Stoya, an American pornographic actress, writer and dancer, also pushes the boundaries of acceptable femininity. On the one side, Stoya is a porn star whose work is aimed at heterosexual couples. Her lovemaking is romantic and buys into heterosexual “ideals” which permeate our culture. Stoya’s appearance in this case is ultra feminine and sexy: heels, immaculate make-up, long hair, flawless skin and beautiful lingerie are the “norm” whilst expressing a ravenous desire for a male. Her petite figure is contorted in ways, which accentuate ideal femininity whilst her little giggle and soft voice suggest vulnerability and submissiveness. Stoya also performs aerial hoop which features her doing acrobatics in glittering lingerie for masses of predominantly male fans. Stoya in these senses is the epitome of acceptable femininity: petite, beautiful and sexy.
However, Stoya’s appearance is two-fold. Due to her dance training Stoya is extremely muscular and thin, breaking the mould of the normally curvaceous and surgically enhanced porn sample size. Stoya has had no surgery, her breasts are minute and her entire look is not that of an average porn star. Her hair colour is forever changing, from bright blue to coal black, her complexion is almost translucent and her face Lolita-esque. Stoya’s entire persona revels in breaking the mould. But Stoya pushed the boundary further in images for fashion photographer Steven Klein where her masculine side was accentuated to the maximum. Klein, a homosexual, wanted to transform Stoya into an image he would find attractive, thus accentuating all masculine characteristics, transforming Stoya every inch into a handsome man. The images show Stoya flexing her muscles, with hairy armpits and genitals. Her muscles and bone structure are enhanced through make-up and lighting, reinforcing a sense of masculinity. These images provide evidence that even a female whose whole career is fuelled by feminine ideals and beauty and is herself a beautiful female masculinity can literally be mimicked and adapted by anyone. That masculinity can be deconstructed to parts. These images show Stoya as an act of drag. Even her performances in porn films or aerial hoop show how femininity is reduced to parts. In fact, I may suggest that even Stoya is a drag artist.
Buck Angel is another American porn star that is breaking new boundaries in regards to gender identity as well as ideas of porn performers within the industry. Buck Angel is transgender. Whilst being transgender is different to being a drag performer, Buck’s appearance evidences the instability between sex and gender in the same way. Buck has used hormone treatment to enhance her masculine characteristics. In fact, until you see Buck’s genitalia from outer appearances she is the epitome of an “ideal” masculine identity: large, strong and muscular with strong masculine facial features. Her entire persona is masculine, no questions asked! Buck Angel is a successful transgender porn star, which has paved way for other aspiring transgender individuals to enter porn as well as proving that being transgender is a liberating thing. Buck is a motivational talker also and her prestige and celebrity has helped many individuals gain more esteem and confidence in which they are. The fact that Buck is also a porn star shows how the industries ideas of “normal” sex and genders is changing and evolving.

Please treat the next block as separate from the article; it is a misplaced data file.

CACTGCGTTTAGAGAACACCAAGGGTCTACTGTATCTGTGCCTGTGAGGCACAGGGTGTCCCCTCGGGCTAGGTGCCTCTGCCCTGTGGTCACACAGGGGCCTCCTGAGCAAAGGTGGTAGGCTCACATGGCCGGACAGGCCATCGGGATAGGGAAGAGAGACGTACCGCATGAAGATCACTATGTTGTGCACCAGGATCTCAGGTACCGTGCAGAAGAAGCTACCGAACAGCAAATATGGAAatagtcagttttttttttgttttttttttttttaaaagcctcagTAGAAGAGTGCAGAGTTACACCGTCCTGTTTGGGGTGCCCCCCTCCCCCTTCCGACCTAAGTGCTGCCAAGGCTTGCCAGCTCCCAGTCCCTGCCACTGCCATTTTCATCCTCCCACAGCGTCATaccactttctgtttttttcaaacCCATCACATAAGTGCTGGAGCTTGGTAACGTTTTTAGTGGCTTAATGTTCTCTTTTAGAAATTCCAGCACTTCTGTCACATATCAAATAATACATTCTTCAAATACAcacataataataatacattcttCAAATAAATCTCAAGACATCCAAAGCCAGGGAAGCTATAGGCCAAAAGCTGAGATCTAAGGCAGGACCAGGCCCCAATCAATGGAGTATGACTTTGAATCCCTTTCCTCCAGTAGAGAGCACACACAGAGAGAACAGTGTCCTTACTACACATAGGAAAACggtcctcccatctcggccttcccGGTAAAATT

Even current icon Lady Gaga pushes the boundaries of the gender binary by appearing in both masculine and feminine identities. These conflicting representations within mainstream media evidence how drag performance really is a celebrated and sought after source of entertainment and intrigue for the masses. Having such a world-renowned celebrity gender bending reinforces the changing perceptions we have on “normal” and “beautiful” gender identities. Lady Gaga’s ever-changing personas conflicts with the hegemonic norms, which overwhelm our entire lives, yet we still buy into her image and deem her “beautiful”. Again, this shows how gender bending and drag is becoming more and more mainstream and hope that drag artists as well as transsexuals will benefit from such exposure.
Menswear is also in a state of transformation and not in a “fashion is always changing” sort of way but in a socially challenging and boundary breaking way. Everywhere you look, pages in magazines, collections on catwalks and even men you pass on the street, “ideal” masculine style and menswear are not what they used to be. Today, the traditional rules of menswear-the colours, the silhouettes, the materials-are being broken and evolving by a new generation of designers with a hunger for something new and provoking. Season after season the boundary of acceptable menswear is being pushed further and further. We are left with more than just the outlandish prints and daring combinations to consider, we are faced with overt sexuality and femininity.